By: Evie Peck
The other day we went to gym class. I LOVE our gym class and more importantly, so does Spenser.
During some structured (yet unstructured) play with blocks, a more aggressive boy kicked Spenser after S knocked down his tower. Spenser’s favorite thing to do… knock down stuff. ANY stuff! I’d told him not to knock down the other kids’ towers, but the teachers were building towers for the kids to knock down and… well, it was confusing. And so he got kicked. Not hard, but still, it was not good.
Spenser looked at me with that what just happened? expression and my stomach dropped and I panicked. I looked at the boys mom and she was talking to someone else, and had missed it.
I thought of my wonderful readers Madgew, Jebhow515 Dean B Naima who gave me such great comments on MINED – giving me support, encouraging me to push through and not worry about my son becoming an aggressive kid from these interactions.
It’s funny, but I nannied and babysat and taught kids for 16 years. The girls I nannied – five different girls over 13 years- I really didn’t deal with much of this kind of conflict. Is it because I was dealing with girls? It was more about bruises and bumps than aggression. This is new to me.
Thinking of my readers, I said, “Spenser, he shouldn’t have kicked you.” I wanted to say something to the boy, but instead, I passively said, “He should say he’s sorry.”
“Yeah,” Spenser said and turned back to blocks.
The boy ran away.
I leaned over and told one of the teachers what had happened. “You can tell his mom,” she said. I looked over and all the boys were playing happily. I felt like the opportunity passed me by. The teacher didn’t witness it so she couldn’t intervene.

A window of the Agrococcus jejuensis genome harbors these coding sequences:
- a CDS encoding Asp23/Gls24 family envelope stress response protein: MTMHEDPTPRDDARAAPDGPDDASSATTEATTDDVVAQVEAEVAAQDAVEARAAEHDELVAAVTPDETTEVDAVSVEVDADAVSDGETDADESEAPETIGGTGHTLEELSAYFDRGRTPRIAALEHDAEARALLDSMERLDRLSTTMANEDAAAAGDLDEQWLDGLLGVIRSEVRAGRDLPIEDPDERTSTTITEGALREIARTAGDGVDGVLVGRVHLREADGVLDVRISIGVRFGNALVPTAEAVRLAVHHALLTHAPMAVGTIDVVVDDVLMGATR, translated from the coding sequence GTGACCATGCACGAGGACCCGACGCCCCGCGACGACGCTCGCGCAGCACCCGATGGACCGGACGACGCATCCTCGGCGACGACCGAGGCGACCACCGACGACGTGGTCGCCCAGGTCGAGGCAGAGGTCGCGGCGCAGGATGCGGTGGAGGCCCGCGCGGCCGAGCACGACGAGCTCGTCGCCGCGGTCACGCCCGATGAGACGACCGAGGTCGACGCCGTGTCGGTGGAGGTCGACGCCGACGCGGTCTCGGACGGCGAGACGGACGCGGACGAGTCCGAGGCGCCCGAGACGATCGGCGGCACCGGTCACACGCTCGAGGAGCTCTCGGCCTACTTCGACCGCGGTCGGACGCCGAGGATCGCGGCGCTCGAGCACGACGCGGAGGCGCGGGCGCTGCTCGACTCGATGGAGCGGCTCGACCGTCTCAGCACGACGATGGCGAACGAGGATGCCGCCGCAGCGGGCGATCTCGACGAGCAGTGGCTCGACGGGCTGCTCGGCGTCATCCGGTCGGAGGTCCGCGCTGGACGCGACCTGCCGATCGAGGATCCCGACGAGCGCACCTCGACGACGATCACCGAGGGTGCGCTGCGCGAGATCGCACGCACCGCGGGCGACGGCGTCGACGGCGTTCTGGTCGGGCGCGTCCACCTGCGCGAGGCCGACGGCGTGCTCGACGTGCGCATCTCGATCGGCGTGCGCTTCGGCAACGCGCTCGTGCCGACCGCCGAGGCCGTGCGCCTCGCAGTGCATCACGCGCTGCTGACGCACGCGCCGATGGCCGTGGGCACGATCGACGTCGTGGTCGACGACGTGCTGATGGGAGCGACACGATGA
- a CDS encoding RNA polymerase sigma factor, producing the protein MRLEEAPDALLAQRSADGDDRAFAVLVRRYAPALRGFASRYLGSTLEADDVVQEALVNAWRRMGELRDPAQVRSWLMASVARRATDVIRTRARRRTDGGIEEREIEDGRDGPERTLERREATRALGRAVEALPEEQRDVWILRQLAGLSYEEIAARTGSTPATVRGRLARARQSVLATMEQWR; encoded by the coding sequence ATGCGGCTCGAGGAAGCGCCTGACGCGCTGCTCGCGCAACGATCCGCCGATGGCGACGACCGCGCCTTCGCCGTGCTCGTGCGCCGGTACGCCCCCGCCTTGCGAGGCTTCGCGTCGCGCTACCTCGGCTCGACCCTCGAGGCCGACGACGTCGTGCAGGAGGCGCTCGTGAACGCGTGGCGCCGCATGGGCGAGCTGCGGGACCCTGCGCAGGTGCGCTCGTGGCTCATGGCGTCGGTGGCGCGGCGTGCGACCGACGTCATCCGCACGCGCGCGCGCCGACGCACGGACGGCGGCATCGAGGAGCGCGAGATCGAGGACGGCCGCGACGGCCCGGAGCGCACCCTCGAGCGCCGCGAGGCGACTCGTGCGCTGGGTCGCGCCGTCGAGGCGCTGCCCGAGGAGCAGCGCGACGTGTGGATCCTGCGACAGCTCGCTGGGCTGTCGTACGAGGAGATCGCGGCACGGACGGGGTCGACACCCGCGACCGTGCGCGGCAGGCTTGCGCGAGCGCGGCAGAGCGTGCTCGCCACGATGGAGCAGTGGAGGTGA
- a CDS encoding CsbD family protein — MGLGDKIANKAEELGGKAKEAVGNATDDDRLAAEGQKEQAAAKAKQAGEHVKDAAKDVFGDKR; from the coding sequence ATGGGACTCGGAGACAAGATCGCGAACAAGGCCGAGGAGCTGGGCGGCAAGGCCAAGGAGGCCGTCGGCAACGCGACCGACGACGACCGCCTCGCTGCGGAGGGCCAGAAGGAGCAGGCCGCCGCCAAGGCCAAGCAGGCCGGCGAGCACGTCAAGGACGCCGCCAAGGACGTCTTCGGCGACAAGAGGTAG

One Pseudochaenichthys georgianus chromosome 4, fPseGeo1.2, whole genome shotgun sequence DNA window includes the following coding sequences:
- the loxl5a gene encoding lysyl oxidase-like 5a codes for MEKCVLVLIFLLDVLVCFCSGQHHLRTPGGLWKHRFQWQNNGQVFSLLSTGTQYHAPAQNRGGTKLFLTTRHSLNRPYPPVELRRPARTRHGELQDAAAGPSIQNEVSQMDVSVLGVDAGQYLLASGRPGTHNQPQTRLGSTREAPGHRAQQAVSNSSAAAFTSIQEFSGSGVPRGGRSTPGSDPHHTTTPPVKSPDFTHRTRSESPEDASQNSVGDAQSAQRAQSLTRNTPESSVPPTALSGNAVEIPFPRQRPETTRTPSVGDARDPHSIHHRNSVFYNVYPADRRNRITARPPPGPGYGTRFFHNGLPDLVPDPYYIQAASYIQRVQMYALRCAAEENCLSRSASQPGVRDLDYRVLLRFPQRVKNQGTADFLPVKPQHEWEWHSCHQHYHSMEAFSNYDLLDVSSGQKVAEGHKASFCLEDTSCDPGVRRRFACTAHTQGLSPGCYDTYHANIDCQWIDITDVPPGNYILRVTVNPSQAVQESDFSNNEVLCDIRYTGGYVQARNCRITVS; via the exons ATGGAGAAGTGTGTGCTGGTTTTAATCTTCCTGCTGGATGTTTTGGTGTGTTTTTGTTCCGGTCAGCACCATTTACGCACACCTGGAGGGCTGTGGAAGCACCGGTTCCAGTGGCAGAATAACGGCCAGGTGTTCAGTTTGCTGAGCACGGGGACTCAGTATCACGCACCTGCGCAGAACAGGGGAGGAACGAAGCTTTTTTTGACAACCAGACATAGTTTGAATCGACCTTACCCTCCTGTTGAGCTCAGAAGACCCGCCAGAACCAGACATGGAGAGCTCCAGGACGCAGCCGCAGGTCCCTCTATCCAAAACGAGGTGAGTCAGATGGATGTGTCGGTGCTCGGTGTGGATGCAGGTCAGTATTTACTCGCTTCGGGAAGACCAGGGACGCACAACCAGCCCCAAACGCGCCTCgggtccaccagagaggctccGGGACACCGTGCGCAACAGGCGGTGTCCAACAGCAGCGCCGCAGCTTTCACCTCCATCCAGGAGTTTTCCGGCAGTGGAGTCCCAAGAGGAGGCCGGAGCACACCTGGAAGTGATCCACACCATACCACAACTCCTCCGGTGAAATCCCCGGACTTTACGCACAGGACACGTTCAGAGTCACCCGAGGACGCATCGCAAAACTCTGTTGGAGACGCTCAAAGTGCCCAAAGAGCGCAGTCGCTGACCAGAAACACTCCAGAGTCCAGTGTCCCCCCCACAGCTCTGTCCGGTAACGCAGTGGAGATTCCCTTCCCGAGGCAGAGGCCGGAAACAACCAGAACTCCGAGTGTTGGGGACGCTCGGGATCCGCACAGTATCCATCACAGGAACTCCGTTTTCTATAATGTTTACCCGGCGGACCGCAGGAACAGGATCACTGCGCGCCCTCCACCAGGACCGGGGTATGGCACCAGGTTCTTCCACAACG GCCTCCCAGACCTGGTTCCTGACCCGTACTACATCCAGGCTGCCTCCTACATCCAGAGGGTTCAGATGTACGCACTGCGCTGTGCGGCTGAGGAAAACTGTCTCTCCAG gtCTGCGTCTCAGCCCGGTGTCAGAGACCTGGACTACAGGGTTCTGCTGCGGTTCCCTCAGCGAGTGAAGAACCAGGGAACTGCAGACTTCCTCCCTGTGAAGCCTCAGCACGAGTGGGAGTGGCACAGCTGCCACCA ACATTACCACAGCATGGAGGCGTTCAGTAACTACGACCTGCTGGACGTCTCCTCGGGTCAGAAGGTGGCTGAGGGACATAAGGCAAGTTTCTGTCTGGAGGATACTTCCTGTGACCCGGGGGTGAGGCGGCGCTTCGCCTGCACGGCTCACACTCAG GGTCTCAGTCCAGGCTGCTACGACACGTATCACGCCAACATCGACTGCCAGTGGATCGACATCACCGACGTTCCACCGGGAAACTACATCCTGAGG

I thought about my lovely reader Naima’s comment on my entry MINED: make friends with the parents. Yes! If only I had made friends with the mom I could have said, “Hey Sue, Justin just kicked Spenser,” instead of me freaking out like a scaredy cat. This group is usually on top of their kids, but sometimes they aren’t.
I knew I should have taken charge of that situation a little better. A kid kicked my son and I didn’t know what to do. Maybe I handled it alright. I know that this is part of growing up. Me growing up, I mean.
After the class, I talked to the owner of the gym. She encouraged me to speak up to the other parents and to keep empowering Spenser with the right words – “Don’t kick me,” or “I don’t like that.” I know this. Why didn’t I remember this? She also encouraged me not to have Spenser just avoid these aggressive kids – “You don’t want him to feel like a victim.” she said.
I agree. I don’t want to leave this great gym class just because of one boy. So… I started up a friendly conversation with his mom, after class.
Today, it was one of those perfect times to go to the aggressive kid library. I decided to go and not be victimized. I walked in, armed with the phrases “Tell him you are still playing with it” (in case of a grab) “Tell her you’d like a turn next” (in case of a non sharer) and “Tell him you don’t like to be pushed.” etc. I took a deep breath and we went in.
Kids pretty much left S alone and he did his own thing and we played with puppets a bit.
There was one indecent of a boy not playing with a truck that S wanted and then grabbing it when S touched it. The boy was like 7. “Tell the boy you’d like a turn, please,” I coached.
“I turn pweeze,” S repeated.
The boy reluctantly handed it over. He wasn’t using it anyway. I was elated even though Spenser played with it for 10 seconds.
There was one girl who grabbed a pretend pretzel out of S’s hand but the mom was right there and told her not to grab and gave it back to S.
It was good. I felt better… but I know it’s still a process.
Thank you for your comments and help. You guys are awesome!
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Originally published on The Seattle Lesbian
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